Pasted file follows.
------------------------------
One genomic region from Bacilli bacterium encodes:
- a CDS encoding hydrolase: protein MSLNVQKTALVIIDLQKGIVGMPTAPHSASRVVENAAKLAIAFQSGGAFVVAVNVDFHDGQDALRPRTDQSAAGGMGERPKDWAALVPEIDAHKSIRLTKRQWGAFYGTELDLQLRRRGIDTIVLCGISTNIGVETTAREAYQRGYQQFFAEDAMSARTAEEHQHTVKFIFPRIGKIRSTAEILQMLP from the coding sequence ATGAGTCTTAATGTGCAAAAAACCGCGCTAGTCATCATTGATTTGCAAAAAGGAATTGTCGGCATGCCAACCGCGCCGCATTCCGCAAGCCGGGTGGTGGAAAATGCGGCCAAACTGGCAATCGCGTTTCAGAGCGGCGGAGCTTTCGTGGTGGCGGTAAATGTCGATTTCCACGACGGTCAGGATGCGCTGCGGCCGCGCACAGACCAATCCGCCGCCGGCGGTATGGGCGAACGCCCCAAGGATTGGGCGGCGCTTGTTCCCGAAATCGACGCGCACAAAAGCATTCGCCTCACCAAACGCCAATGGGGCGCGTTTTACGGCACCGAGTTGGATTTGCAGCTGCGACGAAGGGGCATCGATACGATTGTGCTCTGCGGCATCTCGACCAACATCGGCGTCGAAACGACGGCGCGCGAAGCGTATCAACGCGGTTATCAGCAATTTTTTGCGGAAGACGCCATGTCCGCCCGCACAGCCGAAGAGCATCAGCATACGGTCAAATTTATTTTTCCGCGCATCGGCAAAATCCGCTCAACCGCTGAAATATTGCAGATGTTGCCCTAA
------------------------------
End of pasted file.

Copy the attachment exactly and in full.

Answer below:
One genomic region from Bacilli bacterium encodes:
- a CDS encoding hydrolase: protein MSLNVQKTALVIIDLQKGIVGMPTAPHSASRVVENAAKLAIAFQSGGAFVVAVNVDFHDGQDALRPRTDQSAAGGMGERPKDWAALVPEIDAHKSIRLTKRQWGAFYGTELDLQLRRRGIDTIVLCGISTNIGVETTAREAYQRGYQQFFAEDAMSARTAEEHQHTVKFIFPRIGKIRSTAEILQMLP from the coding sequence ATGAGTCTTAATGTGCAAAAAACCGCGCTAGTCATCATTGATTTGCAAAAAGGAATTGTCGGCATGCCAACCGCGCCGCATTCCGCAAGCCGGGTGGTGGAAAATGCGGCCAAACTGGCAATCGCGTTTCAGAGCGGCGGAGCTTTCGTGGTGGCGGTAAATGTCGATTTCCACGACGGTCAGGATGCGCTGCGGCCGCGCACAGACCAATCCGCCGCCGGCGGTATGGGCGAACGCCCCAAGGATTGGGCGGCGCTTGTTCCCGAAATCGACGCGCACAAAAGCATTCGCCTCACCAAACGCCAATGGGGCGCGTTTTACGGCACCGAGTTGGATTTGCAGCTGCGACGAAGGGGCATCGATACGATTGTGCTCTGCGGCATCTCGACCAACATCGGCGTCGAAACGACGGCGCGCGAAGCGTATCAACGCGGTTATCAGCAATTTTTTGCGGAAGACGCCATGTCCGCCCGCACAGCCGAAGAGCATCAGCATACGGTCAAATTTATTTTTCCGCGCATCGGCAAAATCCGCTCAACCGCTGAAATATTGCAGATGTTGCCCTAA